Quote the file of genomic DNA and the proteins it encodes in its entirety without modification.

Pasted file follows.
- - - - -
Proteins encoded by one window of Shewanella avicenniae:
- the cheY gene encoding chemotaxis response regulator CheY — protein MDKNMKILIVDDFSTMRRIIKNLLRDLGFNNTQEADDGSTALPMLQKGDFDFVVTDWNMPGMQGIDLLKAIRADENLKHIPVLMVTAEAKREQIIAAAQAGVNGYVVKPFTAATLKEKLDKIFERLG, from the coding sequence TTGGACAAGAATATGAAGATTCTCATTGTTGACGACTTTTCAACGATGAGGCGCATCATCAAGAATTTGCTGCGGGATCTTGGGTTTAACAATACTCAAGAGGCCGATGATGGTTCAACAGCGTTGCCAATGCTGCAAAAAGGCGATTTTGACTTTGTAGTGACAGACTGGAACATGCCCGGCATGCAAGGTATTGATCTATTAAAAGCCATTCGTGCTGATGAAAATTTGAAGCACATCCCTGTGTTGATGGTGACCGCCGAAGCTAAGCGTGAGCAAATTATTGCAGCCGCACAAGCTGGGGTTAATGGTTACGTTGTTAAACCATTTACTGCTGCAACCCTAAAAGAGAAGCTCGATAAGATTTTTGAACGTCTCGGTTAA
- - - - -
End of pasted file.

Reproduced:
Proteins encoded by one window of Shewanella avicenniae:
- the cheY gene encoding chemotaxis response regulator CheY — protein MDKNMKILIVDDFSTMRRIIKNLLRDLGFNNTQEADDGSTALPMLQKGDFDFVVTDWNMPGMQGIDLLKAIRADENLKHIPVLMVTAEAKREQIIAAAQAGVNGYVVKPFTAATLKEKLDKIFERLG, from the coding sequence TTGGACAAGAATATGAAGATTCTCATTGTTGACGACTTTTCAACGATGAGGCGCATCATCAAGAATTTGCTGCGGGATCTTGGGTTTAACAATACTCAAGAGGCCGATGATGGTTCAACAGCGTTGCCAATGCTGCAAAAAGGCGATTTTGACTTTGTAGTGACAGACTGGAACATGCCCGGCATGCAAGGTATTGATCTATTAAAAGCCATTCGTGCTGATGAAAATTTGAAGCACATCCCTGTGTTGATGGTGACCGCCGAAGCTAAGCGTGAGCAAATTATTGCAGCCGCACAAGCTGGGGTTAATGGTTACGTTGTTAAACCATTTACTGCTGCAACCCTAAAAGAGAAGCTCGATAAGATTTTTGAACGTCTCGGTTAA